MCDOT holds Creative Contest, raises awareness about distracted driving and walking

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MCDOT holds Creative Contest, raises awareness about distracted driving and walking

Graphic by Meimei Greenstein.

Graphic by Meimei Greenstein.

Graphic by Meimei Greenstein.

Graphic by Meimei Greenstein.

By Eva Liles

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The Montgomery County Department of Transportation’s creative contest is open to submissions from MCPS students until Mar. 3. The department started the contest to inform the community of the dangers of walking and driving while distracted.

The Montgomery County Safe Routes to Schools Don’t Be Distracted Creative Contest asks students to submit an art piece or 30-60 second public service announcement video encouraging their peers to avoid distracted walking and driving. MCDOT’s Division of Traffic Engineering and Operations will select one winner to receive $500 in college tuition money or a $100 Chick-fil-A or Chipotle gift card. The first 20 entries that meet the requirements will each be awarded with one free movie ticket.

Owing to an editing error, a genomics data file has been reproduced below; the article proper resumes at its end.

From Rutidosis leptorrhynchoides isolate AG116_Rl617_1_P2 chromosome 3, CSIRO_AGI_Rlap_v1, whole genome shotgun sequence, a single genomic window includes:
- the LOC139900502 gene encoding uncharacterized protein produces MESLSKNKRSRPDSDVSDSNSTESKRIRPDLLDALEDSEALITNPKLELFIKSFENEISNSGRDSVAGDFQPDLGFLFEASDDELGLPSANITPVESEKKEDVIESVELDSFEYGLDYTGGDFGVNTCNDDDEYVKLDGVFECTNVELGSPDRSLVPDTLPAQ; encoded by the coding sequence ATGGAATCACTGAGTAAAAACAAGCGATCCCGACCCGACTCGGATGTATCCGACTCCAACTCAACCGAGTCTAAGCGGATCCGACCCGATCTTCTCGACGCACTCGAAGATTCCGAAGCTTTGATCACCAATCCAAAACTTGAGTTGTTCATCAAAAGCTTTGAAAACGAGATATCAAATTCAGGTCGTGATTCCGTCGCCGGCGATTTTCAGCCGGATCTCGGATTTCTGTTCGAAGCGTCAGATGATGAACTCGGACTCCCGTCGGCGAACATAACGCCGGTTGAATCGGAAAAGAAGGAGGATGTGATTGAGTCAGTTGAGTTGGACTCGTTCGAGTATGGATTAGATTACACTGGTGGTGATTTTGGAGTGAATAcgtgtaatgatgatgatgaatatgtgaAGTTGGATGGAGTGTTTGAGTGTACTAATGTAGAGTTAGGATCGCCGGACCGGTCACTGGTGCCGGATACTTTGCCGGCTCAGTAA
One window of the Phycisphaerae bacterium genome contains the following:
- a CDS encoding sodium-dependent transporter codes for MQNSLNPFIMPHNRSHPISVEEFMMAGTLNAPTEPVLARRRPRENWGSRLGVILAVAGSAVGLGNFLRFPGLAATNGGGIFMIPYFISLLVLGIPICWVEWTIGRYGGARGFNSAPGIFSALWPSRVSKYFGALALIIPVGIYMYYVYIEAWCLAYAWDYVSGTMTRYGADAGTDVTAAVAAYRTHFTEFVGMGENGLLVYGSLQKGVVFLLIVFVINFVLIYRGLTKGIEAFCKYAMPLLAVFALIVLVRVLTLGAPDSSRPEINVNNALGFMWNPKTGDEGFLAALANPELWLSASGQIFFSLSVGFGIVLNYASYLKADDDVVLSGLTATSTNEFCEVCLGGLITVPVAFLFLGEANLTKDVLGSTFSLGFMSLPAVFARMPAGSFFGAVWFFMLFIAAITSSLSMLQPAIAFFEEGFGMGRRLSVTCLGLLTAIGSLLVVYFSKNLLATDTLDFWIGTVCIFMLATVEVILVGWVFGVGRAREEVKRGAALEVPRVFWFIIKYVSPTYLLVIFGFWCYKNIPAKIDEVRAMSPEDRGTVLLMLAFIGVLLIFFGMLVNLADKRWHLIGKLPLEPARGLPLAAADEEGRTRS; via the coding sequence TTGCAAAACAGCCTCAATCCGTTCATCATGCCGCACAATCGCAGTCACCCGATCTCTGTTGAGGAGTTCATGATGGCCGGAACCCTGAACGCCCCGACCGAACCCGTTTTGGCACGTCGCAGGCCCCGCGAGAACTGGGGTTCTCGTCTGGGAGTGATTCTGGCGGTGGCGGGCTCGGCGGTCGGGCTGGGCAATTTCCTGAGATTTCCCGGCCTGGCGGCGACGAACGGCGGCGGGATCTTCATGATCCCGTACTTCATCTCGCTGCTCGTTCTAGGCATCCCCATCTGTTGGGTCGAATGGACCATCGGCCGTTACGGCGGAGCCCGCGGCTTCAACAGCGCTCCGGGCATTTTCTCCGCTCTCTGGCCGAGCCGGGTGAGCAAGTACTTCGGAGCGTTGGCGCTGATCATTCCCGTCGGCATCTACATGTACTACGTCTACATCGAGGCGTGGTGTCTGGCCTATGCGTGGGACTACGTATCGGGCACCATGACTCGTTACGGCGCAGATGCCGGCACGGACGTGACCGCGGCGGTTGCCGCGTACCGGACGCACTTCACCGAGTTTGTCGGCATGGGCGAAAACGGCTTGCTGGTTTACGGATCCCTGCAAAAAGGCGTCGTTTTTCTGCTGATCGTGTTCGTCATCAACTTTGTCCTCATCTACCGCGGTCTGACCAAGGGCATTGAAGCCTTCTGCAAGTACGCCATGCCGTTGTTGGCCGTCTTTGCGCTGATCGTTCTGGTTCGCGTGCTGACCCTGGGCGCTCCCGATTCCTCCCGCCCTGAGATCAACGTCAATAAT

Last year, Kirsten Savary from James Hubert Blake High School and Sebastian Kraft from Montgomery Blair High School won the contest.

“The Creative Contest allows MCDOT to see how students view the issue of distraction as a pedestrian or as a young driver,” MCDOT Safe Routes to School coordinator Nadji Kirby said. “The hope is that young people will continue to come up with fantastic ideas to creatively persuade their peers to take pedestrian safety seriously.”

Some students have personal experiences with distracted driving that have taught them the importance of staying attentive on roadways.

Last month, junior Zachary Merenstein was rear-ended by a woman whose eyes weren’t focused on the road.

“I wasn’t injured, but it was still a scary experience and a big pain because my car wasn’t driveable,” Merenstein said. “She only needed to take her eyes off the road to cause a crash.”

A 2015 report by the National Highway Traffic Safeway Administration wrote that ten percent of fatal crashes, 15 percent of injury crashes and 14 percent of all police-reported motor vehicle traffic crashes were affected by distractions.

Whether senior Lucas Polack is driving or just getting a ride, he often observes people driving distracted.

“I’ve definitely witnessed distracted driving. In fact, sometimes the people who do it are my family members,” Polack said.

Kirby said she believes the Creative Contest’s video and art submissions will encourage students to lead safer lives.

“When you’re distracted while walking or driving, you’re putting yourself and those around you in danger,” Kirby said. “This is our second year doing the contest, and we hope to continue holding it every year. We have received some really great entries and believe that they can be used to continue to educate students about the dangers of distractions.”

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